US Cruise Lines Resume Sailing: Here is What You Need to Know
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  • Post published:06/07/2021
  • Post last modified:06/07/2021

After sitting in dry dock for 15-months, the cruise line industry is finally back for business. Companies such as Royal Caribbean, Carnival Corp and Celebrity Cruises are set to restart operations this summer.

Committed to providing guests with a COVID-19 free environment, cruise lines have returned at a limited capacity and displaying a series of biosafety protocols intended to meet international requirements for ensuring the highest possible standards of security.

Rapid increase in demand 

Cruise ship travel is now in hot demand. Crystal cruises recently reported that almost 4,000 passengers booked their Crystal Serenity’s sailings from Nassau or Bimini that are scheduled to resume travel on July 3, 2021.

Carnival Corp. is another company announcing a rapid increase in demand for Q2, 2021 compared to Q1, 2021. Also bookings for 2022 are surpassing the numbers seen during 2019 as of May 31.

Additionally, managing director of Iglu Cruise, Simone Clark has spoken about the positive figures for 2022. “We are seeing high demand for all new cruises going on sale at the moment. Both 2022 cruises, for those wishing to confirm something special further out and now for the new round-Britain cruises,” said Clark.


Willemstad Curacao – View from pool with lifesaver on Cruise ship Royal Princess docked at port Willemstad.

Top Caribbean islands were among the first spotted by carriers to resume travel to. U.S. travelers can also visit Alaska, Bermuda, Mexico and Central America.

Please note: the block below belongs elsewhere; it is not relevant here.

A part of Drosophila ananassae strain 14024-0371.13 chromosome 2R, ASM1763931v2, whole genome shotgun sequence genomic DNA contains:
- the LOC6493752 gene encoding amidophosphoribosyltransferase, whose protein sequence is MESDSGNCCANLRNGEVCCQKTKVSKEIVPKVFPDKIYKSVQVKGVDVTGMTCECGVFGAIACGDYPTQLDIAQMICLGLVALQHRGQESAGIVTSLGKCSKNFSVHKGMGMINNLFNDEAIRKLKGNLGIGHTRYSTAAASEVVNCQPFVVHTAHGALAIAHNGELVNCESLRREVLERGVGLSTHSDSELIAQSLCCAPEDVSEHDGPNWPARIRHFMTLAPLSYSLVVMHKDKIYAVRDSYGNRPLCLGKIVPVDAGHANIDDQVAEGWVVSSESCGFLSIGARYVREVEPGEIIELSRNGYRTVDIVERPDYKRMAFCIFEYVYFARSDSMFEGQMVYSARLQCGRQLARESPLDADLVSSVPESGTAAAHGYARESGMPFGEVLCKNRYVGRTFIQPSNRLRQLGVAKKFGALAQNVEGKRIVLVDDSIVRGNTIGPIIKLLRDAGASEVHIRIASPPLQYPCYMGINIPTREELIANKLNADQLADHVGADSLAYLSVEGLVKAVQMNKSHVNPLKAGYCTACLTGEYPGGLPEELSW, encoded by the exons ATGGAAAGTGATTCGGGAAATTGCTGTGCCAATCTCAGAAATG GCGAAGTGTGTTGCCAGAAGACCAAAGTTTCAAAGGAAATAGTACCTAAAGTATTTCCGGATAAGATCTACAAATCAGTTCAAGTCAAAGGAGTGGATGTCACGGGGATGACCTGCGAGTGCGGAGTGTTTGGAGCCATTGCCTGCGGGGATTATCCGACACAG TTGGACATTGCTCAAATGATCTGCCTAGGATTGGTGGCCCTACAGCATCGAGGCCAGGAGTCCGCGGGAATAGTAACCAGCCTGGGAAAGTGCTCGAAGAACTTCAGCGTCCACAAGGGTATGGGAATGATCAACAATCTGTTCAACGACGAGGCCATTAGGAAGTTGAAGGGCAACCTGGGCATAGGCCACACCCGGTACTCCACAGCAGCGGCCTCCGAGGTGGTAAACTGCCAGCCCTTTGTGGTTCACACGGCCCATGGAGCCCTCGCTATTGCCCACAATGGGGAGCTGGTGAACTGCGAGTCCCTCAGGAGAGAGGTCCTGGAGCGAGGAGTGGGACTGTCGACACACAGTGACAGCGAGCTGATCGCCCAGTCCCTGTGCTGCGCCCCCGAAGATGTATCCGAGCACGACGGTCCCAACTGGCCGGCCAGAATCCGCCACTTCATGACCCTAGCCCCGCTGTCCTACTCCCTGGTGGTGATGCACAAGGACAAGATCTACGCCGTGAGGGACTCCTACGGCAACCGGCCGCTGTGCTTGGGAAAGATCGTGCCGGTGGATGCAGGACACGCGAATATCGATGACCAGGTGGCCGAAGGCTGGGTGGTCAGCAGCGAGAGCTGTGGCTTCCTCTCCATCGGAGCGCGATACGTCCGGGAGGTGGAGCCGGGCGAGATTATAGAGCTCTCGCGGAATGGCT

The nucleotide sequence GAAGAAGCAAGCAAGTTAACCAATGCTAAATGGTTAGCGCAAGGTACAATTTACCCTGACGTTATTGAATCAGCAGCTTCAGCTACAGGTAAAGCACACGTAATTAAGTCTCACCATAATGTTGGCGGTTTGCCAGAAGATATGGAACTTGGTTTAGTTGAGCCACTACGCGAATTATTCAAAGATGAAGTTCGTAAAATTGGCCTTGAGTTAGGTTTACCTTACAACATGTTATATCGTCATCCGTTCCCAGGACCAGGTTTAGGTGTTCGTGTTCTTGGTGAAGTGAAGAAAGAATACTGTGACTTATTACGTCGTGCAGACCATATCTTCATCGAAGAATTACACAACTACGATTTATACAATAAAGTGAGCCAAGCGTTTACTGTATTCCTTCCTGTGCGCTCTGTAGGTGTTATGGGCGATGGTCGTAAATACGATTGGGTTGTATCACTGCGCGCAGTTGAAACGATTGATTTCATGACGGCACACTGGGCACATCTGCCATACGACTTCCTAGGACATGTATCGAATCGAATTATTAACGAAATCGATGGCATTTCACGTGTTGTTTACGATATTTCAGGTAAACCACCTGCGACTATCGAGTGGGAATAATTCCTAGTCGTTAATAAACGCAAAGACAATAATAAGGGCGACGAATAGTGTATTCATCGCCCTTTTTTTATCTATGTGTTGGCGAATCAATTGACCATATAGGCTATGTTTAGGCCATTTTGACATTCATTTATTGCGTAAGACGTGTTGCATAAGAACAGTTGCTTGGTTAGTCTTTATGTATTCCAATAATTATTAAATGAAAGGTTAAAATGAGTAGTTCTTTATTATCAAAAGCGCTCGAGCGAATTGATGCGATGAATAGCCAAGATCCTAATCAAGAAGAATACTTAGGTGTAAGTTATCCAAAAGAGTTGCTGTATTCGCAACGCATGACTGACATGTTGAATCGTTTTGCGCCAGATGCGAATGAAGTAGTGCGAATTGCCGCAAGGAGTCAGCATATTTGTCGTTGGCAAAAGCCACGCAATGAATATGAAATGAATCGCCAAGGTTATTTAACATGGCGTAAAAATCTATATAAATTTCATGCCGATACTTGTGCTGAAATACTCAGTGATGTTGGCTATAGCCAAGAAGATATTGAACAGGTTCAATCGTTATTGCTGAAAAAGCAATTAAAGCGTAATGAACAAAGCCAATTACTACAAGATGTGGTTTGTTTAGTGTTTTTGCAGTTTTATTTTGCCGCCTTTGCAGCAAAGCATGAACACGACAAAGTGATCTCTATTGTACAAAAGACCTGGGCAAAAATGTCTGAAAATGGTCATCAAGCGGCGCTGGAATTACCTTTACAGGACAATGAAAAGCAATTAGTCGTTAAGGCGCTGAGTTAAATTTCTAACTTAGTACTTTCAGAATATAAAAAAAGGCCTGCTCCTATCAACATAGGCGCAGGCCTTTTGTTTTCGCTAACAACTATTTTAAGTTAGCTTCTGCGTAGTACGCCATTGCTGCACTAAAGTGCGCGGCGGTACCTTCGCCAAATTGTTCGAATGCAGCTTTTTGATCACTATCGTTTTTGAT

In case vacationers don’t feel committed to a long trip, they can opt for domestic travel through the Mississippi River on American Cruise Lines, Victory Cruise Lines, and American Queen Steamboat Company vessels.

Vaccines & Restrictions

Most U.S. and international cruise companies require passengers to have received all doses of a vaccine against COVID-19 no less than 14 days before boarding. All staff and crew members are also demanded to be fully vaccinated against the virus.

However, states like Florida and Texas have refused to allow cruise companies to require vaccine certificates for cruise passengers. 

“There aren’t restrictions either way, whether you are vaccinated or unvaccinated that shouldn’t limit your ability to participate,” said Florida Attorney General Ashley Moody last week. 

However, unvaccinated travelers may be doing themselves a disservice due to the additional costs and other restrictions. They must present proof of a negative COVID-19 test and take another test in the embarkation hall. The worst part is they will find that some cruise venues will be tagged “for vaccinated people only.” 

Following a stock’s sink after two young passengers tested positive for COVID-19 a couple of days ago, Royal Caribbean will now demand unvaccinated travelers on Florida cruises to also purchase travel insurance.

Contactless technology

Virtual queues, mobile apps and plenty of booking options are now available for travelers so they can limit their contact with staff and other guests.

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